Popé’s death caused a problem among the Indians: who should inherit his hard-won authority?  The tribes were often separated by hundreds of miles; they spoke six different languages.  Who should rule?  These power struggles —weaknesses— encouraged raids by the nomadic tribes.  Drought weakened the Pueblo further —physically and psychologically.  In 1692, Diego de Vargas led the Spanish military assault against the Pueblo at Santa Fe.  He called for the Indians to surrender, promising them clemency if they would swear their allegiance to the King of Spain and return to the Christian faith.  The weary Indians agreed to sue for peace. 

Through the Indian’s short-lived independence, they gained a measure of freedom from the Spanish after 1692.  They were permitted to observe their own religious rites and maintain cultural traditions.  The Spanish crown issued substantial land grants to the Pueblo Indians and charged public defenders to protect those rights.  However, the Spanish experienced no such success with the Apache, Comanche, Kiowa, Ute, or Navajo; these hostiles continually raided Spanish settlements.  They took what they wanted, leaving dead settlers, soldiers, and sedentary Indians in their wake.  Pueblo Indians not killed outright were taken as slaves.  This was the nature of the plains Indians.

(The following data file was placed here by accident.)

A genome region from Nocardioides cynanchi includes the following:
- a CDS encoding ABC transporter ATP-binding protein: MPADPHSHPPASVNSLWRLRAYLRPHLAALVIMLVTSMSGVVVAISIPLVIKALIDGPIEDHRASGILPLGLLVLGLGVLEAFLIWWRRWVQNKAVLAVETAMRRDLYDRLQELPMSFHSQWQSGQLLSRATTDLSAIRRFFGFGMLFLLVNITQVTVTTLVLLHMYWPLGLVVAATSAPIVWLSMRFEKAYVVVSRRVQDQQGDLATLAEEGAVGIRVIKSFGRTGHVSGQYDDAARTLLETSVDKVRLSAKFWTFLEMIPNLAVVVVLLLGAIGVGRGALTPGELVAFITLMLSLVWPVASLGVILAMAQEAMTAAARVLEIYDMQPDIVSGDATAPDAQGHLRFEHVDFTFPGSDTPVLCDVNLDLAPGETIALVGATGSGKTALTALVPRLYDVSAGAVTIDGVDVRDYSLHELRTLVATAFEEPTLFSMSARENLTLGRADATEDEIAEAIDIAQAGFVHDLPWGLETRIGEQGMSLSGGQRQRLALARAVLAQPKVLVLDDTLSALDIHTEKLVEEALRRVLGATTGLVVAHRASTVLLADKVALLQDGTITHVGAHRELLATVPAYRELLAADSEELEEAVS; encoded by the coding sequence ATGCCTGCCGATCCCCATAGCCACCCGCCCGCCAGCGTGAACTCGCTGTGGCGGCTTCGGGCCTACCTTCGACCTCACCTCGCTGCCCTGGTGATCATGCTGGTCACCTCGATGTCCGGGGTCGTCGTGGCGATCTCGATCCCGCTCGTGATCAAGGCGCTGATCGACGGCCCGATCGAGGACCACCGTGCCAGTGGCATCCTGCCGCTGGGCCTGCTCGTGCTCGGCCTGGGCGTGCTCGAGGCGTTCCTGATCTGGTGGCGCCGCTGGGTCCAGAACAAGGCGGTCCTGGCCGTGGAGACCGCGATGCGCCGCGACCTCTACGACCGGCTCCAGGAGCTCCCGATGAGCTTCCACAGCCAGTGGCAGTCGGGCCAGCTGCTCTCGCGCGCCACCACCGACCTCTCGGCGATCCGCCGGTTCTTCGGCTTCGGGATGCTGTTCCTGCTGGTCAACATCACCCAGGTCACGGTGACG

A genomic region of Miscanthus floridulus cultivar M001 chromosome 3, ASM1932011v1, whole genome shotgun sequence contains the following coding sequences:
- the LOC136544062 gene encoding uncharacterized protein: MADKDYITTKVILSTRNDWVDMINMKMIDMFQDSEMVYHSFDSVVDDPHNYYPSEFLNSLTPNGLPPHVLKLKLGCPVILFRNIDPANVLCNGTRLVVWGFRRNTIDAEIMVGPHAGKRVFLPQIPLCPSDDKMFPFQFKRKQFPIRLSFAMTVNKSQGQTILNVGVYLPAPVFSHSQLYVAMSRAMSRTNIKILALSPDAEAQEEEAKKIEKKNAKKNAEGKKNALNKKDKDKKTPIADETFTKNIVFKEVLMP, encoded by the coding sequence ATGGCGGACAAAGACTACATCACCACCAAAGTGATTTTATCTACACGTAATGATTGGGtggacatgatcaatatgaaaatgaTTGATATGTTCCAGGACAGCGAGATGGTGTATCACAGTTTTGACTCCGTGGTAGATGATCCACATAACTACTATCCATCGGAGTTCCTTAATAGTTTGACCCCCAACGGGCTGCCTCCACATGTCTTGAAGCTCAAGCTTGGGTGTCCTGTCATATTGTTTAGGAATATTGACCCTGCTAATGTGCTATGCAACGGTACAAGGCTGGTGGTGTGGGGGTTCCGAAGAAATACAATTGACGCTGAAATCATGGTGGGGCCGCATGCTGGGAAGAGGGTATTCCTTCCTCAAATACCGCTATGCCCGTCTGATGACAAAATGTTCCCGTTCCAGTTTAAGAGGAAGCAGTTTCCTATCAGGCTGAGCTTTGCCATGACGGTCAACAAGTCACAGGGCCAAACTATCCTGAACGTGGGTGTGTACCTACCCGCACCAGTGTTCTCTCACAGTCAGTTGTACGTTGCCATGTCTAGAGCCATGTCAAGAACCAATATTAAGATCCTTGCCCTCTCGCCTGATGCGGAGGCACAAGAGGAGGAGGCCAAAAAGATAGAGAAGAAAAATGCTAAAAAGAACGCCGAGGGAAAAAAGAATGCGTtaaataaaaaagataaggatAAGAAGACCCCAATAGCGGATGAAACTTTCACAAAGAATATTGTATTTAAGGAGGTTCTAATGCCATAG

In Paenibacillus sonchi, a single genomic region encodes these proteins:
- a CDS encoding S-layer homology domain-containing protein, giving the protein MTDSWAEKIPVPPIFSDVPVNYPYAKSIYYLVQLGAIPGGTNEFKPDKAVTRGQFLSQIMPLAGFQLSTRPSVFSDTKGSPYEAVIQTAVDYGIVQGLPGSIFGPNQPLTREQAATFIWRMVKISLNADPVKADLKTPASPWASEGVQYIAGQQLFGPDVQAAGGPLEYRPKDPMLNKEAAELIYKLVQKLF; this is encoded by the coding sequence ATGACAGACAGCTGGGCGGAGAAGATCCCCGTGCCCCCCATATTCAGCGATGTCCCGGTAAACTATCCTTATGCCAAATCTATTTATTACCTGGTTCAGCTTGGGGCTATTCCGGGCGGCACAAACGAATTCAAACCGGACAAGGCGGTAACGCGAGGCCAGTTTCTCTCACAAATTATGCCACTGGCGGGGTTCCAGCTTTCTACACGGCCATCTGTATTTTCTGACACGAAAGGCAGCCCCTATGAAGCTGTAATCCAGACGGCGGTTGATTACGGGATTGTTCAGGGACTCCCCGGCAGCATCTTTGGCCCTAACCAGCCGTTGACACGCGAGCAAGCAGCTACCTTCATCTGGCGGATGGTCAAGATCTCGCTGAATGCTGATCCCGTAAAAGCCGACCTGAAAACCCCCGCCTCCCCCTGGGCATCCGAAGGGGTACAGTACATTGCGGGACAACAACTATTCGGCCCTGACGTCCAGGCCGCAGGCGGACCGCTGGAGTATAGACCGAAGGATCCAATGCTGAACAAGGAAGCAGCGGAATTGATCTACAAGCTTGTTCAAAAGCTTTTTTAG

The Comanche

Comanche Warrior

Comanche Warrior

Beginning in the early 1600s the Southwest plains Indians developed a horse culture.  Massive raids stripped the Spanish of their horses and cattle and the population of these hostiles increased over time to around 45,000.  By the mid 1700s, the plains Indians controlled territories from South Texas to Alberta, Canada.  The Navajo were among the first mounted Indians to develop a pastoral culture based on sheep stolen from Spanish settlements.  Comanche judged wealth by the number of their horses, the Navajo by the number of their sheep.

The greatest danger to Spanish settlements after the Pueblo revolt was the Comanche.  Their territory was called the Comancheria, which was well in place in 1700.  It was, for all intents and purposes, a Comanche Empire.  The Comanche successfully confronted the Spanish, Mexican, French, and Americans in New Mexico, Texas, Louisiana, and Mexico.  In their time, the Comanche were the most powerful military force in North America.  They maintained this reputation through utter ruthlessness, which included the slaughter of settlers, demands for tribute, robbing supplies, enslaving captives, and holding high-born persons for ransom.  The Comanche also incorporated other plains Indians into the network: Kiowa, Ute, Navajo, and Apache.  In this way, their language and culture spread across the expanse of the North American plain.